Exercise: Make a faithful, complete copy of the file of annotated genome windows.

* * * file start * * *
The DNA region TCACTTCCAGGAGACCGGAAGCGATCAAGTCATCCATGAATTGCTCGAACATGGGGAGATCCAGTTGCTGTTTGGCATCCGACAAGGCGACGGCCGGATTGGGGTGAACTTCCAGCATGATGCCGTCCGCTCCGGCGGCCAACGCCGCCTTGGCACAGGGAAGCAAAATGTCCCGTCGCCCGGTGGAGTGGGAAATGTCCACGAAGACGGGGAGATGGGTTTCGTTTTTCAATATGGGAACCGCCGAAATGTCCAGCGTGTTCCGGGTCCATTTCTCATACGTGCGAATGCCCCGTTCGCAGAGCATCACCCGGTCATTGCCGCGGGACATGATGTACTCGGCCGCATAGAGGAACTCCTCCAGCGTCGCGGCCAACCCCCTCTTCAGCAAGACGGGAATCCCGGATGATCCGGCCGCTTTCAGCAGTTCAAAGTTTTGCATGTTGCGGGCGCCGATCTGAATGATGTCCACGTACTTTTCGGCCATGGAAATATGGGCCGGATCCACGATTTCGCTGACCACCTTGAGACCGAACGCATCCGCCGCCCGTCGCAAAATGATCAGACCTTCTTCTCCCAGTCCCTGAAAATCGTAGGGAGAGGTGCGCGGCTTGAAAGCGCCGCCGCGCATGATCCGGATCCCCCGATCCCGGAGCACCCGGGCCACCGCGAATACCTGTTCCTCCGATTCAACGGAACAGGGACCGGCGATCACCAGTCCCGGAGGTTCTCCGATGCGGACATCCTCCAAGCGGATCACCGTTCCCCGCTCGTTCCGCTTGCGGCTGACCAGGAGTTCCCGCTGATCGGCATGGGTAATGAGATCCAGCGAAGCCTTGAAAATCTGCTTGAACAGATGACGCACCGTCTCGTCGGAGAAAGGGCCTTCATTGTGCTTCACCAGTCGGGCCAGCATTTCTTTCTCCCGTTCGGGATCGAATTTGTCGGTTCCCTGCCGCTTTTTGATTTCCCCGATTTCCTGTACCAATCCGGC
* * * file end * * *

The DNA region TCACTTCCAGGAGACCGGAAGCGATCAAGTCATCCATGAATTGCTCGAACATGGGGAGATCCAGTTGCTGTTTGGCATCCGACAAGGCGACGGCCGGATTGGGGTGAACTTCCAGCATGATGCCGTCCGCTCCGGCGGCCAACGCCGCCTTGGCACAGGGAAGCAAAATGTCCCGTCGCCCGGTGGAGTGGGAAATGTCCACGAAGACGGGGAGATGGGTTTCGTTTTTCAATATGGGAACCGCCGAAATGTCCAGCGTGTTCCGGGTCCATTTCTCATACGTGCGAATGCCCCGTTCGCAGAGCATCACCCGGTCATTGCCGCGGGACATGATGTACTCGGCCGCATAGAGGAACTCCTCCAGCGTCGCGGCCAACCCCCTCTTCAGCAAGACGGGAATCCCGGATGATCCGGCCGCTTTCAGCAGTTCAAAGTTTTGCATGTTGCGGGCGCCGATCTGAATGATGTCCACGTACTTTTCGGCCATGGAAATATGGGCCGGATCCACGATTTCGCTGACCACCTTGAGACCGAACGCATCCGCCGCCCGTCGCAAAATGATCAGACCTTCTTCTCCCAGTCCCTGAAAATCGTAGGGAGAGGTGCGCGGCTTGAAAGCGCCGCCGCGCATGATCCGGATCCCCCGATCCCGGAGCACCCGGGCCACCGCGAATACCTGTTCCTCCGATTCAACGGAACAGGGACCGGCGATCACCAGTCCCGGAGGTTCTCCGATGCGGACATCCTCCAAGCGGATCACCGTTCCCCGCTCGTTCCGCTTGCGGCTGACCAGGAGTTCCCGCTGATCGGCATGGGTAATGAGATCCAGCGAAGCCTTGAAAATCTGCTTGAACAGATGACGCACCGTCTCGTCGGAGAAAGGGCCTTCATTGTGCTTCACCAGTCGGGCCAGCATTTCTTTCTCCCGTTCGGGATCGAATTTGTCGGTTCCCTGCCGCTTTTTGATTTCCCCGATTTCCTGTACCAATCCGGC